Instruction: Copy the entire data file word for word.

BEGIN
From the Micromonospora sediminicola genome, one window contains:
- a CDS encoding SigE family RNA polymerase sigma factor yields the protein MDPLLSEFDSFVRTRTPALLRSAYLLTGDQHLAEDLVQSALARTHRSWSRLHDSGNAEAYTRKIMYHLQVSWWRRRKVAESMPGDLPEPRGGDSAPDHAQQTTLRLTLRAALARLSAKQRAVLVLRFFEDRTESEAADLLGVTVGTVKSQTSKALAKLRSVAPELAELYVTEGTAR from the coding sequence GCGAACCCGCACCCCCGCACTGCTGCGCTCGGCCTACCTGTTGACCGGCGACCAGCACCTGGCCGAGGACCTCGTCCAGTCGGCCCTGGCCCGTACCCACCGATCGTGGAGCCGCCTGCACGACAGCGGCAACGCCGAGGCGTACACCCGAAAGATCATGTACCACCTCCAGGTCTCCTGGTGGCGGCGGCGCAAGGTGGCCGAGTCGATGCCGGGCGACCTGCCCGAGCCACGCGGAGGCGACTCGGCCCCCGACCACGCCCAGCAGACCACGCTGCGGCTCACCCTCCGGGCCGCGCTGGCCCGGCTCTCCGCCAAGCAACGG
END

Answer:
From the Micromonospora sediminicola genome, one window contains:
- a CDS encoding SigE family RNA polymerase sigma factor yields the protein MDPLLSEFDSFVRTRTPALLRSAYLLTGDQHLAEDLVQSALARTHRSWSRLHDSGNAEAYTRKIMYHLQVSWWRRRKVAESMPGDLPEPRGGDSAPDHAQQTTLRLTLRAALARLSAKQRAVLVLRFFEDRTESEAADLLGVTVGTVKSQTSKALAKLRSVAPELAELYVTEGTAR from the coding sequence GCGAACCCGCACCCCCGCACTGCTGCGCTCGGCCTACCTGTTGACCGGCGACCAGCACCTGGCCGAGGACCTCGTCCAGTCGGCCCTGGCCCGTACCCACCGATCGTGGAGCCGCCTGCACGACAGCGGCAACGCCGAGGCGTACACCCGAAAGATCATGTACCACCTCCAGGTCTCCTGGTGGCGGCGGCGCAAGGTGGCCGAGTCGATGCCGGGCGACCTGCCCGAGCCACGCGGAGGCGACTCGGCCCCCGACCACGCCCAGCAGACCACGCTGCGGCTCACCCTCCGGGCCGCGCTGGCCCGGCTCTCCGCCAAGCAACGG